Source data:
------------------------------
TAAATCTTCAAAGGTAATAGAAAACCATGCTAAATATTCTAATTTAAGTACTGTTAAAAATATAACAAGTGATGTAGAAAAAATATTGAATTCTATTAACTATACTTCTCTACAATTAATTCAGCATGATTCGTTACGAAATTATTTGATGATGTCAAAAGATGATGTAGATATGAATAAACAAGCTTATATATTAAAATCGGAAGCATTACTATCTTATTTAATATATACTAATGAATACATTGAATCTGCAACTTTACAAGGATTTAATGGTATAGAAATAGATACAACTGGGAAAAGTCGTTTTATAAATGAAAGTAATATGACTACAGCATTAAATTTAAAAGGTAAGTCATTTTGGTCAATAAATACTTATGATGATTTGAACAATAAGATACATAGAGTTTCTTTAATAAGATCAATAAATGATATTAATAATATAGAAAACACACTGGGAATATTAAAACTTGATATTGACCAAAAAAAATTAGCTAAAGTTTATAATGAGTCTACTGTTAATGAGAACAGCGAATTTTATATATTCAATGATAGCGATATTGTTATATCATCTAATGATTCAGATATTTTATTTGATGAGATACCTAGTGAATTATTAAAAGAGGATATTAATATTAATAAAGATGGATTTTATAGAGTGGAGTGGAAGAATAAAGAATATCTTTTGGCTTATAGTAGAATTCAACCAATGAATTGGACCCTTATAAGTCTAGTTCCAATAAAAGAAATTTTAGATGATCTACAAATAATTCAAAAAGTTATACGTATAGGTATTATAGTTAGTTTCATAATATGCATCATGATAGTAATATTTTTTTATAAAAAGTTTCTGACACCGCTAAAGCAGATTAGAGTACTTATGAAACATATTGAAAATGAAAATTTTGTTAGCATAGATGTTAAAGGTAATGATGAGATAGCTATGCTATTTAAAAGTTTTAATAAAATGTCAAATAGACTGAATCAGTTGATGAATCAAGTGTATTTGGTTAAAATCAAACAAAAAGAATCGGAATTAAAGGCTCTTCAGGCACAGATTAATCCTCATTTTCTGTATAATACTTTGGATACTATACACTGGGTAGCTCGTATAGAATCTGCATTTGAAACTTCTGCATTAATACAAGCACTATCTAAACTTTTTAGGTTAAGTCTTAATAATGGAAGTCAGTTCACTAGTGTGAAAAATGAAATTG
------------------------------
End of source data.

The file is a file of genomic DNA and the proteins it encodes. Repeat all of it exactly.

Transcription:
TAAATCTTCAAAGGTAATAGAAAACCATGCTAAATATTCTAATTTAAGTACTGTTAAAAATATAACAAGTGATGTAGAAAAAATATTGAATTCTATTAACTATACTTCTCTACAATTAATTCAGCATGATTCGTTACGAAATTATTTGATGATGTCAAAAGATGATGTAGATATGAATAAACAAGCTTATATATTAAAATCGGAAGCATTACTATCTTATTTAATATATACTAATGAATACATTGAATCTGCAACTTTACAAGGATTTAATGGTATAGAAATAGATACAACTGGGAAAAGTCGTTTTATAAATGAAAGTAATATGACTACAGCATTAAATTTAAAAGGTAAGTCATTTTGGTCAATAAATACTTATGATGATTTGAACAATAAGATACATAGAGTTTCTTTAATAAGATCAATAAATGATATTAATAATATAGAAAACACACTGGGAATATTAAAACTTGATATTGACCAAAAAAAATTAGCTAAAGTTTATAATGAGTCTACTGTTAATGAGAACAGCGAATTTTATATATTCAATGATAGCGATATTGTTATATCATCTAATGATTCAGATATTTTATTTGATGAGATACCTAGTGAATTATTAAAAGAGGATATTAATATTAATAAAGATGGATTTTATAGAGTGGAGTGGAAGAATAAAGAATATCTTTTGGCTTATAGTAGAATTCAACCAATGAATTGGACCCTTATAAGTCTAGTTCCAATAAAAGAAATTTTAGATGATCTACAAATAATTCAAAAAGTTATACGTATAGGTATTATAGTTAGTTTCATAATATGCATCATGATAGTAATATTTTTTTATAAAAAGTTTCTGACACCGCTAAAGCAGATTAGAGTACTTATGAAACATATTGAAAATGAAAATTTTGTTAGCATAGATGTTAAAGGTAATGATGAGATAGCTATGCTATTTAAAAGTTTTAATAAAATGTCAAATAGACTGAATCAGTTGATGAATCAAGTGTATTTGGTTAAAATCAAACAAAAAGAATCGGAATTAAAGGCTCTTCAGGCACAGATTAATCCTCATTTTCTGTATAATACTTTGGATACTATACACTGGGTAGCTCGTATAGAATCTGCATTTGAAACTTCTGCATTAATACAAGCACTATCTAAACTTTTTAGGTTAAGTCTTAATAATGGAAGTCAGTTCACTAGTGTGAAAAATGAAATTG